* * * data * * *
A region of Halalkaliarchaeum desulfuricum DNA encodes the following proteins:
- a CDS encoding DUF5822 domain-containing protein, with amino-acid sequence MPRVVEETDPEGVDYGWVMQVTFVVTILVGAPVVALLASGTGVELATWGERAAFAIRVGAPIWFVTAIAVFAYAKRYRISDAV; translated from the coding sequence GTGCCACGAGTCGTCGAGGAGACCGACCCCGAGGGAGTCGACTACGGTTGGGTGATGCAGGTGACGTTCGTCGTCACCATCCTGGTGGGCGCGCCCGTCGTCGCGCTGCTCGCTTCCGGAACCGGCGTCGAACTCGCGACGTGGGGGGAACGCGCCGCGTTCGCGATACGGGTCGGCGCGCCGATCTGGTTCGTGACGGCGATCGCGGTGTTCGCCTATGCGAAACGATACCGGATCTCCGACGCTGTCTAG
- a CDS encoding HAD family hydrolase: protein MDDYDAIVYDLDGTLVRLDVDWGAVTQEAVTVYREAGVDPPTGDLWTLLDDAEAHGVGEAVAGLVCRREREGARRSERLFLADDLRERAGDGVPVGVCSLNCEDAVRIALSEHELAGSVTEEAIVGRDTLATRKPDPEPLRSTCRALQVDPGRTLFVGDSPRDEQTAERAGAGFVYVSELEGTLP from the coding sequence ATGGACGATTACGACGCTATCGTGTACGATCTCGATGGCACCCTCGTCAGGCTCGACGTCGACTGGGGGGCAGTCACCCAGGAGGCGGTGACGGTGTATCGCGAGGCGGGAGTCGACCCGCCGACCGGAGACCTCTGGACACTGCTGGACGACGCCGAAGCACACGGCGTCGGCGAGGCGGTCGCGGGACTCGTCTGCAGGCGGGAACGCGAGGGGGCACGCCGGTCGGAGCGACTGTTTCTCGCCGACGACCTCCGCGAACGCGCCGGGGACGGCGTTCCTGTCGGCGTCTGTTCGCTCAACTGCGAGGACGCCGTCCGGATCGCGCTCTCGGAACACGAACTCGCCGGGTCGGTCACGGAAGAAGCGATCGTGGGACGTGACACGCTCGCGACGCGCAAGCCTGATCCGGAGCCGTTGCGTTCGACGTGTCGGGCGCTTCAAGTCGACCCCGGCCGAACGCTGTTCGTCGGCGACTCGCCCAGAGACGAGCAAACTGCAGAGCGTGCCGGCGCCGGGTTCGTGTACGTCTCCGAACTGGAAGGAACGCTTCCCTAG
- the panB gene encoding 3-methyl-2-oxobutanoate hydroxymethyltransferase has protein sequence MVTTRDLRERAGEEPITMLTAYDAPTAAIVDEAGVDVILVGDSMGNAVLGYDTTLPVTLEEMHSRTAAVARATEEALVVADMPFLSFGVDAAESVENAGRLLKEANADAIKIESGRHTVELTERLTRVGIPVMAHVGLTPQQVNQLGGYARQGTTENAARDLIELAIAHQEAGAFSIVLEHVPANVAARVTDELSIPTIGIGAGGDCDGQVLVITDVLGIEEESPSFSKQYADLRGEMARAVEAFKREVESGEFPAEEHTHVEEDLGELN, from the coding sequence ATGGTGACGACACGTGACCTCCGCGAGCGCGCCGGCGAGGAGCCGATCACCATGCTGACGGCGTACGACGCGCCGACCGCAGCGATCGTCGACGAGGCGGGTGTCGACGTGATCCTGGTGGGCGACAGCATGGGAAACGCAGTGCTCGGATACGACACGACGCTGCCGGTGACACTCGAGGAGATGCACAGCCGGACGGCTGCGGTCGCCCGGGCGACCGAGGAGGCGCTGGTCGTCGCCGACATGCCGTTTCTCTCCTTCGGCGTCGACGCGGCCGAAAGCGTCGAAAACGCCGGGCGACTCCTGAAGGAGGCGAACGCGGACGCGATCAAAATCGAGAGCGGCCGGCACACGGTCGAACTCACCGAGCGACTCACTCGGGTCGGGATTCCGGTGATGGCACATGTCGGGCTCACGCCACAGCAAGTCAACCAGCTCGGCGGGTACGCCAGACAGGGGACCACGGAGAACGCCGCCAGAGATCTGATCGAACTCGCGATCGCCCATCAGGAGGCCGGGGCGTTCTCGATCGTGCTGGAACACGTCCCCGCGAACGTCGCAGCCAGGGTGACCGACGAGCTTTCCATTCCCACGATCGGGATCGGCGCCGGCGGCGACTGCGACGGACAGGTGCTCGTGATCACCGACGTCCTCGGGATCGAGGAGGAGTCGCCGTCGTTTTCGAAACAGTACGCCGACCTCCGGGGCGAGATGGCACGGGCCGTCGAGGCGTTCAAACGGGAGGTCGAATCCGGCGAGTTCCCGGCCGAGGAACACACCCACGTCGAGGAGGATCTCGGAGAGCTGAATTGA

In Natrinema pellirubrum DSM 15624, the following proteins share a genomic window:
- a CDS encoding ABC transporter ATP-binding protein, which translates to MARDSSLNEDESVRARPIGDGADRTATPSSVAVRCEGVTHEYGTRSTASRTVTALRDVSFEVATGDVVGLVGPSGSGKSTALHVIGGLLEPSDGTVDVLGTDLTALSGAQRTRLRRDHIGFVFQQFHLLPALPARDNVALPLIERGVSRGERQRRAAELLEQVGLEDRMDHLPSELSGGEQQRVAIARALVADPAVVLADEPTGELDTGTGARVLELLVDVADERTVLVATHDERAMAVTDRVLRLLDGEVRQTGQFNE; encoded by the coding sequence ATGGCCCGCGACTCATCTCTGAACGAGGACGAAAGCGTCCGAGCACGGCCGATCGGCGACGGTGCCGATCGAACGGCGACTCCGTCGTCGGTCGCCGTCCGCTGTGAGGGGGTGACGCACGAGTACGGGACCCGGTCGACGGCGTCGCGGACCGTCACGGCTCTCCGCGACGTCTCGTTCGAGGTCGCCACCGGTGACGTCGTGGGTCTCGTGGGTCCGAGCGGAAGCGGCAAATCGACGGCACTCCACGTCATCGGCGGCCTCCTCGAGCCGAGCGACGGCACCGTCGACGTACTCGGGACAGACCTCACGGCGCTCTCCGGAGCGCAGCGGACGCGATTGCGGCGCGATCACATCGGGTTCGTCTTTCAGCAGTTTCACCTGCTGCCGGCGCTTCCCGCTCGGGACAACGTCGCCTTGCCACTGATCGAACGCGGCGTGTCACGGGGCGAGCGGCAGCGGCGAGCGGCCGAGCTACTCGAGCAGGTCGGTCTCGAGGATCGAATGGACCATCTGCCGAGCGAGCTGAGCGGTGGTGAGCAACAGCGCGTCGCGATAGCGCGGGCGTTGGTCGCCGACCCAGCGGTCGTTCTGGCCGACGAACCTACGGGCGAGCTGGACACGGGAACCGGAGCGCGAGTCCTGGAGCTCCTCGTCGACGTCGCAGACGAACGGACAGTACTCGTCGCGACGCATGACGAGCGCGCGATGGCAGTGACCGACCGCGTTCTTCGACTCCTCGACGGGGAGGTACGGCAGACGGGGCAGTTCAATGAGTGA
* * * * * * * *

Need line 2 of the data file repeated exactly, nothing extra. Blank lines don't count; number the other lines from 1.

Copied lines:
- a CDS encoding DUF5822 domain-containing protein, with amino-acid sequence MPRVVEETDPEGVDYGWVMQVTFVVTILVGAPVVALLASGTGVELATWGERAAFAIRVGAPIWFVTAIAVFAYAKRYRISDAV; translated from the coding sequence GTGCCACGAGTCGTCGAGGAGACCGACCCCGAGGGAGTCGACTACGGTTGGGTGATGCAGGTGACGTTCGTCGTCACCATCCTGGTGGGCGCGCCCGTCGTCGCGCTGCTCGCTTCCGGAACCGGCGTCGAACTCGCGACGTGGGGGGAACGCGCCGCGTTCGCGATACGGGTCGGCGCGCCGATCTGGTTCGTGACGGCGATCGCGGTGTTCGCCTATGCGAAACGATACCGGATCTCCGACGCTGTCTAG